Government withholds ‘munshi-maulvi at par’ proposalUpdated: Mar 01, 2018 20:26 IST
The state government’s recognition to the madrasa education at par with the state board school education seems a distant dream in Uttarakhand.
The government has withheld the madrasa board’s proposal seeking equivalent status to “munshi and maulvi” (both meaning teacher in Hindi and Urdu respectively) at the inter-school and high-school levels in the state. The government has asked the board to strengthen infrastructure and quality of education in the madrasas run by it before considering the proposal.
“We are concerned over poor quality and weak infrastructure in madrasas. We have held the proposal for the time being and have directed to upgrade status of education,” said Alok Shekhar Tiwari, the director general (DG) of school education.
There are 297 madrasas in Uttarakhand, of which only one — situated in Roorkee — is recognised by the government. Remaining 296 madrasas are running on donations.
Last year, the DG of school education had constituted 34 committees to analyse the status of madarsas in the state. During the analyses, irregularities related to infrastructure, delivery of education and distribution of mid-day meal were discovered in three madrasas of Udham Singh Nagar, following which their registration were revoked.
Sources familiar with the matter said the government isn’t in a hurry to bring the madrasa degrees at par with the state board’s degrees, as it “might lead to a business of degrees”.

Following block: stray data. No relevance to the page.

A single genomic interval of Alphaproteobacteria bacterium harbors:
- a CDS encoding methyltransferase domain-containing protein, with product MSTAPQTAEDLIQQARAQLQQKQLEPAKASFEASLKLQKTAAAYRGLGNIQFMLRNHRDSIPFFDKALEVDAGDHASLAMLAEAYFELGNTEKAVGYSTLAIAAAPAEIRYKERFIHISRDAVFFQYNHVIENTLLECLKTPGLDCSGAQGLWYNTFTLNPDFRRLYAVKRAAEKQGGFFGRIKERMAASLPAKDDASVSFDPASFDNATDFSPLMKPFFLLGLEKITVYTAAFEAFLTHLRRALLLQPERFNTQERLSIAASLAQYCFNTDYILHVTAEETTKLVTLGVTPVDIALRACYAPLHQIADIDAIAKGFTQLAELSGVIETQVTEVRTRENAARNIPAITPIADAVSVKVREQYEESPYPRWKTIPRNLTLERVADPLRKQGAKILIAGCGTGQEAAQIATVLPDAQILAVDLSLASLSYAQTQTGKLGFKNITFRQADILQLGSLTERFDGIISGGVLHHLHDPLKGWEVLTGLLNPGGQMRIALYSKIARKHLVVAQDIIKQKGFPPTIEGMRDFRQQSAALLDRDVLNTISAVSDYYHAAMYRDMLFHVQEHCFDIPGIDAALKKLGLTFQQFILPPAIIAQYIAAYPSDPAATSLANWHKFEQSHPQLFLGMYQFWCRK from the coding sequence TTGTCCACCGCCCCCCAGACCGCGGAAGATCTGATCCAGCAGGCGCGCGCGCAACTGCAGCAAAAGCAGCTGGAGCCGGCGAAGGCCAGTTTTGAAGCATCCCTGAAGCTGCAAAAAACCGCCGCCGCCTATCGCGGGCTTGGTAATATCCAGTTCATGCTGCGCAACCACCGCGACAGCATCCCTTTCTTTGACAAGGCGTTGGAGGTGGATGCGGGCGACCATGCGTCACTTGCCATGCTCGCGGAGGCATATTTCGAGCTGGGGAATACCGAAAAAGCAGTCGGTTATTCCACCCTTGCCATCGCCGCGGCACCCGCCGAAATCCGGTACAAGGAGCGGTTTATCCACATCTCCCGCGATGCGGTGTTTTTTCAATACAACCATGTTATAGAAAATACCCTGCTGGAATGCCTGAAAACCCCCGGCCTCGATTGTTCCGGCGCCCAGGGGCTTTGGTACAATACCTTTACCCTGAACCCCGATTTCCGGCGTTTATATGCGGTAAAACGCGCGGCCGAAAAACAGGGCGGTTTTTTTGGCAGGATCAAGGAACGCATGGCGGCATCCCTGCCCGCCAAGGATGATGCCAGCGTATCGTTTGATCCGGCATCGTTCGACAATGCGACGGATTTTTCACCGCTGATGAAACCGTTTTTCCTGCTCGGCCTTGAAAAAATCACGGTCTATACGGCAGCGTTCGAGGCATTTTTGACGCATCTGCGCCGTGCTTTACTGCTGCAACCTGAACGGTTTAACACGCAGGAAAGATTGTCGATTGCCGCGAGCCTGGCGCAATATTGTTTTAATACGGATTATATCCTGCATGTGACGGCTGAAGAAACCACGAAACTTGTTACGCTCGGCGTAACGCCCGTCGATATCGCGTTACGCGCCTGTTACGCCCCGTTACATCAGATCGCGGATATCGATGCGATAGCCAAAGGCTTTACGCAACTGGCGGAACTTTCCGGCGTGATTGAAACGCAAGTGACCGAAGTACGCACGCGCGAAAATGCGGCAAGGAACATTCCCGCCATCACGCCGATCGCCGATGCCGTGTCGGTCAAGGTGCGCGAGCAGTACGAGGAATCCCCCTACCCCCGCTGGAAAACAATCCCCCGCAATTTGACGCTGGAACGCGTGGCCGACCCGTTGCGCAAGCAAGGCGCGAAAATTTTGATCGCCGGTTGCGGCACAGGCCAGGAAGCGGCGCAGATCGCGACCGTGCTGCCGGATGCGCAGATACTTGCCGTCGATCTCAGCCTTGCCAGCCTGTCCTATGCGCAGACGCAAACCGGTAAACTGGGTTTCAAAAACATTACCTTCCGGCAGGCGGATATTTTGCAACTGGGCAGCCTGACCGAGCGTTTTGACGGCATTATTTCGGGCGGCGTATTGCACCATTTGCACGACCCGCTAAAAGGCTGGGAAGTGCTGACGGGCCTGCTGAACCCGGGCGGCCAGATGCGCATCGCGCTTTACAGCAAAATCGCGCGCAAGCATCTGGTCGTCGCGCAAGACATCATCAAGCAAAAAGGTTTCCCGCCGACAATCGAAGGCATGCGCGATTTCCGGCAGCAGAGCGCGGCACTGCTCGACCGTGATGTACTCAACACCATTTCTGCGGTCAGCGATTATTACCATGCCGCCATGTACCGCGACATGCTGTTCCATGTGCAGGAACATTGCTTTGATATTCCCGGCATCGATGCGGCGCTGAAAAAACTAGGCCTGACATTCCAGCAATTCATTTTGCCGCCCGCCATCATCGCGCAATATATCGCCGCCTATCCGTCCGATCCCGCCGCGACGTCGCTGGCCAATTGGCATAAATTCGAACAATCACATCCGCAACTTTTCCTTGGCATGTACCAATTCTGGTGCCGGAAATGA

“There are missionary schools whose quality of education is so high. Then why madrasas aren’t able to deliver? The government fears that bringing the (madrasa) degrees at par (with the state board’s degrees) could be misused. So, unless madarsas deliver their best, it’s not possible to allow them such a facility,” an education officer familiar with the matter said.
The committees, asked to analyse the status of madrasas, found that nearly 30% of the madrasas didn’t have toilet and drinking water facilities. Tiwari had written to the madrasas seeking a proposal, so that toilets could be constructed at the madrasas through Sulabh under the Maulana Azad Education Foundation scheme. But even after repeated reminders, no proposal was received, the official claimed.
Tiwari then directed the madrasas to ensure compliance else their registration could be cancelled. In response, 100 madrasas complied with the order and sent proposals.
Sibte Nabi, the chairperson of Madarsa Welfare Society, said, “We agree there’s lacuna in the madarsas with regard to quality and better infrastructure. But that should not block the affiliation of degrees.” Nabi threatened to start an agitation if the proposals were not accepted.
SA Farooq, an educationist, advocated the government’s efforts towards strengthening the quality of education in madrasas. “Many orphans study in madrasas and, therefore, its comparison with missionary schools should not be done. But if the government has taken up the task to ensure strengthening (of education quality in madrasas) then I am sure the condition would become better,” he said.